When Shani Graham and Tim Darby learned about peak oil and climate change, their first instincts were to leg it to the country. ‘I was keen to stay in the city, although I couldn’t see how we could make that happen,’ recalls Shani.
After much consideration, instead of fleeing the problem, they decided to channel their energies into running sustainability business ventures in urban settings. Tim and Shani set up an environmentally friendly B&B called the Painted Fish on Hulbert Street in South Fremantle. Soon after, they purchased a property down the street, retrofitting it to incorporate solar passive principles, making it more sustainable. They then began running Living Smart courses, behaviour change programs aimed at educating people to reduce their environmental impact.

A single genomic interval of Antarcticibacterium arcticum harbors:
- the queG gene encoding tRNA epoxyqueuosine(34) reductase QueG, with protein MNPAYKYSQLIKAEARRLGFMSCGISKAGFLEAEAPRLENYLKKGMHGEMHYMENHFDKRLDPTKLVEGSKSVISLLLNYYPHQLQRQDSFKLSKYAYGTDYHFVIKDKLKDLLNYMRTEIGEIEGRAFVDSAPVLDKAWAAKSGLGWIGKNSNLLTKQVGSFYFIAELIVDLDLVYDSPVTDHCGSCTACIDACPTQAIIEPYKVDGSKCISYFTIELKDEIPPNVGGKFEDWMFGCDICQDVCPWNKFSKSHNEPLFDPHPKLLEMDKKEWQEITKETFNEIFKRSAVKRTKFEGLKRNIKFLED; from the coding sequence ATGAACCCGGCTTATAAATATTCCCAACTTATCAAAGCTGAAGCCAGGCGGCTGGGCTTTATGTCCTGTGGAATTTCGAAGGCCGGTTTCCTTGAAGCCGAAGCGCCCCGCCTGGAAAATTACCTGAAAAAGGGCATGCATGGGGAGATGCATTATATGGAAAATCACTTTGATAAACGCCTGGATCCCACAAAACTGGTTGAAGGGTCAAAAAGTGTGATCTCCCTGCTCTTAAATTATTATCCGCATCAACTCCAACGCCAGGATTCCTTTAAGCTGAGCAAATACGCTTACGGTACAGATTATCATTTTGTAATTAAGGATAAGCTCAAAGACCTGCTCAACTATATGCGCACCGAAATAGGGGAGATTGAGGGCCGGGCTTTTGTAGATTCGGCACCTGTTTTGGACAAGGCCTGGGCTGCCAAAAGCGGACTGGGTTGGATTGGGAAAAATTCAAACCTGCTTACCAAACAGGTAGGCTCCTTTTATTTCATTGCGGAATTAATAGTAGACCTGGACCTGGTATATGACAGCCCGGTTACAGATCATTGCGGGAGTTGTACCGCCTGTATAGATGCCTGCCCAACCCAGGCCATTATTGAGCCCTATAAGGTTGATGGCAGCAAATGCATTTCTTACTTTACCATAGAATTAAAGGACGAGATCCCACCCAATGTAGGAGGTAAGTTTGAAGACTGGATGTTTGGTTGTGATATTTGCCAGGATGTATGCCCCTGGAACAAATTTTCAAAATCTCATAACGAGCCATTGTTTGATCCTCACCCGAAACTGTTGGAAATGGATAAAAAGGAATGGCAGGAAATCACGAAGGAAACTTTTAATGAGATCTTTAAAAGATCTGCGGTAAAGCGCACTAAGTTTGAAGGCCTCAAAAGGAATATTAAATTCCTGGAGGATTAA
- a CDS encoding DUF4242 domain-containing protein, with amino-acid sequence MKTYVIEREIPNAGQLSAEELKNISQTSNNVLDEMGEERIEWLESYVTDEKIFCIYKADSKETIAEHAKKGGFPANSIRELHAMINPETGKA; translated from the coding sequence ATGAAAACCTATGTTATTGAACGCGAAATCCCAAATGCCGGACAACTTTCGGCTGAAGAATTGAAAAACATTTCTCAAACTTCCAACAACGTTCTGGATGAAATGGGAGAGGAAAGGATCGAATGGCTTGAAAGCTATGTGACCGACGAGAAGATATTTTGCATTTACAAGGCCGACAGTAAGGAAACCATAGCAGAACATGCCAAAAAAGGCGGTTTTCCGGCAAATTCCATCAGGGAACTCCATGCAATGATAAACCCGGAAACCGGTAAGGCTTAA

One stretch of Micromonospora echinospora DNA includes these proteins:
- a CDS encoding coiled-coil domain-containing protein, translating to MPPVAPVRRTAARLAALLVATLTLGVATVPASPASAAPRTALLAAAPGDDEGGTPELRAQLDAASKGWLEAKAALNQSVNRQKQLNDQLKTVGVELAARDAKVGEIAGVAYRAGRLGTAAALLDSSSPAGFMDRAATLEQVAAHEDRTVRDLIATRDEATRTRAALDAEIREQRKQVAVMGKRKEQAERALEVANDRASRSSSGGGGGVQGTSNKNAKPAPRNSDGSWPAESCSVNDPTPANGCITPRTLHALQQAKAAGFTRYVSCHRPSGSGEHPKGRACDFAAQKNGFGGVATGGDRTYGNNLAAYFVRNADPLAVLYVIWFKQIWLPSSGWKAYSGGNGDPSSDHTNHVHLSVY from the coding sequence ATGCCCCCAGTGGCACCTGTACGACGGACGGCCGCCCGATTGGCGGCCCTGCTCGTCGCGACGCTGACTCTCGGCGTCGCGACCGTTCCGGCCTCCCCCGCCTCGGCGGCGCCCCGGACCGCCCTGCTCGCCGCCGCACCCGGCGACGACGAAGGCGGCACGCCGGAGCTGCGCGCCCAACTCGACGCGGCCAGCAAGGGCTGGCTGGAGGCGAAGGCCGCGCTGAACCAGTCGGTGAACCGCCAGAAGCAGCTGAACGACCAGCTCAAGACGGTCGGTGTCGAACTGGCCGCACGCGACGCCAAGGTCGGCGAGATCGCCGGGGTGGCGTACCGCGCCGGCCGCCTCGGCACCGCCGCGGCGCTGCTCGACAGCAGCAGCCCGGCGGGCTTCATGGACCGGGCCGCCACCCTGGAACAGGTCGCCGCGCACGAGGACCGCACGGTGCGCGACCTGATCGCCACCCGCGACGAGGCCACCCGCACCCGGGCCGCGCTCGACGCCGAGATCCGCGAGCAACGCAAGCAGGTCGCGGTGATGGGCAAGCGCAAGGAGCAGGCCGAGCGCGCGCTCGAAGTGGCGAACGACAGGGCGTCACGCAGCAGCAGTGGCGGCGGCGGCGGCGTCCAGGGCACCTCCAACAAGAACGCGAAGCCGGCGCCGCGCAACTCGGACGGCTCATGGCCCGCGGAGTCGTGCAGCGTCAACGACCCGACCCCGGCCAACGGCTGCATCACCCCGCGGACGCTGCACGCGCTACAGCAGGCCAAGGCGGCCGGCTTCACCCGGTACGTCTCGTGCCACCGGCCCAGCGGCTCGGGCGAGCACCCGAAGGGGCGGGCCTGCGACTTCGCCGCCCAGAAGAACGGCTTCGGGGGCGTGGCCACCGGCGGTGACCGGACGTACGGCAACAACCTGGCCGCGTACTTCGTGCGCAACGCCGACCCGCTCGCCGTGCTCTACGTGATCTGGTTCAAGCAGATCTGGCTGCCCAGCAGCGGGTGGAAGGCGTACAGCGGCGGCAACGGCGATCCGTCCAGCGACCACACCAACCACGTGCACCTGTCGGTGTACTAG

Inspired by what they’d learned on Hulbert Street, as well as by David Holmgren’s work on retrofitting the suburbs, Tim and Shani embarked on a new experiment. They decided to reconfigure an existing building to significantly increase the density without increasing the built footprint. ‘I get really frustrated whenever I see large suburban blocks being subdivided into smaller blocks, creating more overbuilt houses, more separation and isolation, and replication of seldom-used resources (such as laundries),’ says Tim. ‘Most often infill is a bitter pill that compromises the social and structural amenity as it increases density.